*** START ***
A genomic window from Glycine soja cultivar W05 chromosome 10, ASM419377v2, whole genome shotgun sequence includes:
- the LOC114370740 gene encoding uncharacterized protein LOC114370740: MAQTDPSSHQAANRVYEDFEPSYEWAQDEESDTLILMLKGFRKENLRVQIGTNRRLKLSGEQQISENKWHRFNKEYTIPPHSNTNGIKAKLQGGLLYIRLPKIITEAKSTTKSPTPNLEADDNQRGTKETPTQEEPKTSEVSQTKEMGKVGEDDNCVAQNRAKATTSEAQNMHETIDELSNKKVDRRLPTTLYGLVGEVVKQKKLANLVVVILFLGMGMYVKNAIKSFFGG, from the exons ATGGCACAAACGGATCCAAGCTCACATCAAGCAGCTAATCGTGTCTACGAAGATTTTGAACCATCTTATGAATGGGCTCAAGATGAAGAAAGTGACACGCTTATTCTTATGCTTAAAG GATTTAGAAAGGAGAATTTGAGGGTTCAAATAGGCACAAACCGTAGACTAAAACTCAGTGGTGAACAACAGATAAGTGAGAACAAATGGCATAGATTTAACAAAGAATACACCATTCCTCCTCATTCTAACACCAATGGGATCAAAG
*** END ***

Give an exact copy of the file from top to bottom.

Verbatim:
A genomic window from Glycine soja cultivar W05 chromosome 10, ASM419377v2, whole genome shotgun sequence includes:
- the LOC114370740 gene encoding uncharacterized protein LOC114370740: MAQTDPSSHQAANRVYEDFEPSYEWAQDEESDTLILMLKGFRKENLRVQIGTNRRLKLSGEQQISENKWHRFNKEYTIPPHSNTNGIKAKLQGGLLYIRLPKIITEAKSTTKSPTPNLEADDNQRGTKETPTQEEPKTSEVSQTKEMGKVGEDDNCVAQNRAKATTSEAQNMHETIDELSNKKVDRRLPTTLYGLVGEVVKQKKLANLVVVILFLGMGMYVKNAIKSFFGG, from the exons ATGGCACAAACGGATCCAAGCTCACATCAAGCAGCTAATCGTGTCTACGAAGATTTTGAACCATCTTATGAATGGGCTCAAGATGAAGAAAGTGACACGCTTATTCTTATGCTTAAAG GATTTAGAAAGGAGAATTTGAGGGTTCAAATAGGCACAAACCGTAGACTAAAACTCAGTGGTGAACAACAGATAAGTGAGAACAAATGGCATAGATTTAACAAAGAATACACCATTCCTCCTCATTCTAACACCAATGGGATCAAAG